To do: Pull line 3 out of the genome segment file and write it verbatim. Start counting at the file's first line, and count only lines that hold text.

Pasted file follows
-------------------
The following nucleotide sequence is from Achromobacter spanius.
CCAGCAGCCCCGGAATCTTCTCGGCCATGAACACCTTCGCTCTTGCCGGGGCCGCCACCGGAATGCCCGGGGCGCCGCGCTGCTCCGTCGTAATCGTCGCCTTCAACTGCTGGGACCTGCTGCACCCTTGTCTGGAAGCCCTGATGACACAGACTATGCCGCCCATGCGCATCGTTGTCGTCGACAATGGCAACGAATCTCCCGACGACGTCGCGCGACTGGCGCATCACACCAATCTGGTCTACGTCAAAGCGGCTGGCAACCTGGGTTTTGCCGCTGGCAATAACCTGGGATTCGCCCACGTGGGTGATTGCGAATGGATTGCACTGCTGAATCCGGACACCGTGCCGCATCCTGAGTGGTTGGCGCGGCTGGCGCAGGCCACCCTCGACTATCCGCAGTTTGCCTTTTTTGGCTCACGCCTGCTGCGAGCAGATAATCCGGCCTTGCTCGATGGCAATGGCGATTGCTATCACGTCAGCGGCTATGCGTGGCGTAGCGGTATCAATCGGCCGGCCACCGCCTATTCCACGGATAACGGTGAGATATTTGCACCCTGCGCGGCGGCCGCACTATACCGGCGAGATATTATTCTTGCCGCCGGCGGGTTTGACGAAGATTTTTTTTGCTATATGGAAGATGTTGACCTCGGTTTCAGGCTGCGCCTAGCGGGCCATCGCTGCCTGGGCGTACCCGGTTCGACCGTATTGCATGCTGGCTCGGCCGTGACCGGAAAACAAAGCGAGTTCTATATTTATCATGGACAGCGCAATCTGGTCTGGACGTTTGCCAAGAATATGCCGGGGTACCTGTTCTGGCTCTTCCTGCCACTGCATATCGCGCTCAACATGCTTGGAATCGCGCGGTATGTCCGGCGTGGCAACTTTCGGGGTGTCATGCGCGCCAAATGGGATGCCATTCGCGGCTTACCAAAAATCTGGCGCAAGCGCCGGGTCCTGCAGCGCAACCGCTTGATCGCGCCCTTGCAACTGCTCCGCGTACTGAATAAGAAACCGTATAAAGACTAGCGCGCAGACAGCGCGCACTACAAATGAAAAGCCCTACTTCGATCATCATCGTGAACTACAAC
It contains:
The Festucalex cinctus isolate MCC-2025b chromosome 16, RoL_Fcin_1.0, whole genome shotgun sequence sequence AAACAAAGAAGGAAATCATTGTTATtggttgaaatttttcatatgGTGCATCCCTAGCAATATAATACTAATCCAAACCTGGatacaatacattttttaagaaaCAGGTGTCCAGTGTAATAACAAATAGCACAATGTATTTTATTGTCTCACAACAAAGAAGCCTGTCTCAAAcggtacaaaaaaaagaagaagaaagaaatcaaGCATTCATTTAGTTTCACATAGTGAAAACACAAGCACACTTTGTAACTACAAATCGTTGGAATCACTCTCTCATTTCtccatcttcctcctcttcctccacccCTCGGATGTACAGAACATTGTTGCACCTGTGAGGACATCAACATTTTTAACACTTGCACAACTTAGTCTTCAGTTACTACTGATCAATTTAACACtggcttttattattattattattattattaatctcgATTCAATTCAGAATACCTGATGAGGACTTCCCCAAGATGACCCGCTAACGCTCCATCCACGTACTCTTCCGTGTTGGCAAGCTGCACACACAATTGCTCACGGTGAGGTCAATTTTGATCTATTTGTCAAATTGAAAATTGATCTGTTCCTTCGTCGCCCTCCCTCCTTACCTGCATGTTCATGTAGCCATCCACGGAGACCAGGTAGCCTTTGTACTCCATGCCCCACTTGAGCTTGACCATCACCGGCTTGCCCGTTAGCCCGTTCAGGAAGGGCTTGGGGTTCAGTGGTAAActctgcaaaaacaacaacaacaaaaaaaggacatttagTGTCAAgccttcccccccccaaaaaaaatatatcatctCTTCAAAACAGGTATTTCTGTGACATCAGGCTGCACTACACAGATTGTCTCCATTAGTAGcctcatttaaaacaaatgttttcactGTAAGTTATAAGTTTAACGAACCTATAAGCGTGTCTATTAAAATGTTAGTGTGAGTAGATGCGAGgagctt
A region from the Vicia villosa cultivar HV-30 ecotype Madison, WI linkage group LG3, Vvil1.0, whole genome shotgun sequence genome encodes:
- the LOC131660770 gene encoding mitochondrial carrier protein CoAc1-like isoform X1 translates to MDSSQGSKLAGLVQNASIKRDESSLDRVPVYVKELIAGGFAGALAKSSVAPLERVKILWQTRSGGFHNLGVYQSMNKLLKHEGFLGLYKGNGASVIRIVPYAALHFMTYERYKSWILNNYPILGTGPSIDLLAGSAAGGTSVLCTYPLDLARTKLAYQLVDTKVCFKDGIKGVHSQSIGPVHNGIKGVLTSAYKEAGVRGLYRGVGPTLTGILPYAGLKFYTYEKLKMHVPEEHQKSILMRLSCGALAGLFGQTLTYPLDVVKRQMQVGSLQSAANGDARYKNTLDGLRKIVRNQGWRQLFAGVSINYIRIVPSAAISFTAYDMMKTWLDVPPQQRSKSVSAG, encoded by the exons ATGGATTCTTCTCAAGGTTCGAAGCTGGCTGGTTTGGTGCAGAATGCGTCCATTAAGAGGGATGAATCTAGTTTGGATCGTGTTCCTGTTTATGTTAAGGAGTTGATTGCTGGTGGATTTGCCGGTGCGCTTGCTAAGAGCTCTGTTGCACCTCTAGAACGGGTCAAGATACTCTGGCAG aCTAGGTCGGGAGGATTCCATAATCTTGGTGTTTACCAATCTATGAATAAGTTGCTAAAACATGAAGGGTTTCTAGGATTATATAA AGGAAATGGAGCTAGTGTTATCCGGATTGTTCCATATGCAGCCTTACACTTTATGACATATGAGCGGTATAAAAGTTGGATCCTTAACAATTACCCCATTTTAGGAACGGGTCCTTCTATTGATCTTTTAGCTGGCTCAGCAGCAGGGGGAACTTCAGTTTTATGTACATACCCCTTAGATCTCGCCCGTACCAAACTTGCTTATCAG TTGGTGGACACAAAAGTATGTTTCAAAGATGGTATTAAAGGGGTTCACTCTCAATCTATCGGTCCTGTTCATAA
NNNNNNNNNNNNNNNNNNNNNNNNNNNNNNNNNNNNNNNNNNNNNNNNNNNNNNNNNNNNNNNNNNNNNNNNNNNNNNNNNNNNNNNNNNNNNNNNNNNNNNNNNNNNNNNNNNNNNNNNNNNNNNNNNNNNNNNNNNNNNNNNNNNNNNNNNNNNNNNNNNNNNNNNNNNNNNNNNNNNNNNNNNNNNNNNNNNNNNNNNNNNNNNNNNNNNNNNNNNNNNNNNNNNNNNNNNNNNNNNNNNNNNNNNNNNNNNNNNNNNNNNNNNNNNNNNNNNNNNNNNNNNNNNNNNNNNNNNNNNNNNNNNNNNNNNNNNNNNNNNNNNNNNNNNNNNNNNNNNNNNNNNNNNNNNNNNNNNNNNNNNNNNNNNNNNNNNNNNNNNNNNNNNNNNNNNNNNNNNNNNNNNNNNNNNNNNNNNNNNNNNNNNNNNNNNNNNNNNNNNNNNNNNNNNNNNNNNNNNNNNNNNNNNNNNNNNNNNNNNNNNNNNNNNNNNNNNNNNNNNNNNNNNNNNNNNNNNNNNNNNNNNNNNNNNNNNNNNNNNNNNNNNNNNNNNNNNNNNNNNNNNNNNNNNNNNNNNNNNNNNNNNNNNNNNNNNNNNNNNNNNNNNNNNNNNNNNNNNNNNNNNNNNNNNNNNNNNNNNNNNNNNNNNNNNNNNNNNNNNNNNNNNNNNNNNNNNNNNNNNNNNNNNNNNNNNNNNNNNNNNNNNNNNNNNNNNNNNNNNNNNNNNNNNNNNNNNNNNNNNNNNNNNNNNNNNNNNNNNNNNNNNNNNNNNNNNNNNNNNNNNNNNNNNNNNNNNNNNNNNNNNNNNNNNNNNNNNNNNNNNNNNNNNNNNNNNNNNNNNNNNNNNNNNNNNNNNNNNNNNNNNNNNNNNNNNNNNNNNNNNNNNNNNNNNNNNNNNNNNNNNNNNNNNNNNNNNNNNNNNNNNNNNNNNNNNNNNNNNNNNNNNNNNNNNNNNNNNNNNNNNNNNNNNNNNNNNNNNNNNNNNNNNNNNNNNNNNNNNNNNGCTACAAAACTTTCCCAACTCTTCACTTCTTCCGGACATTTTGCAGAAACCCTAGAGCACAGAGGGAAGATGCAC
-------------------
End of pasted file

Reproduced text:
It contains: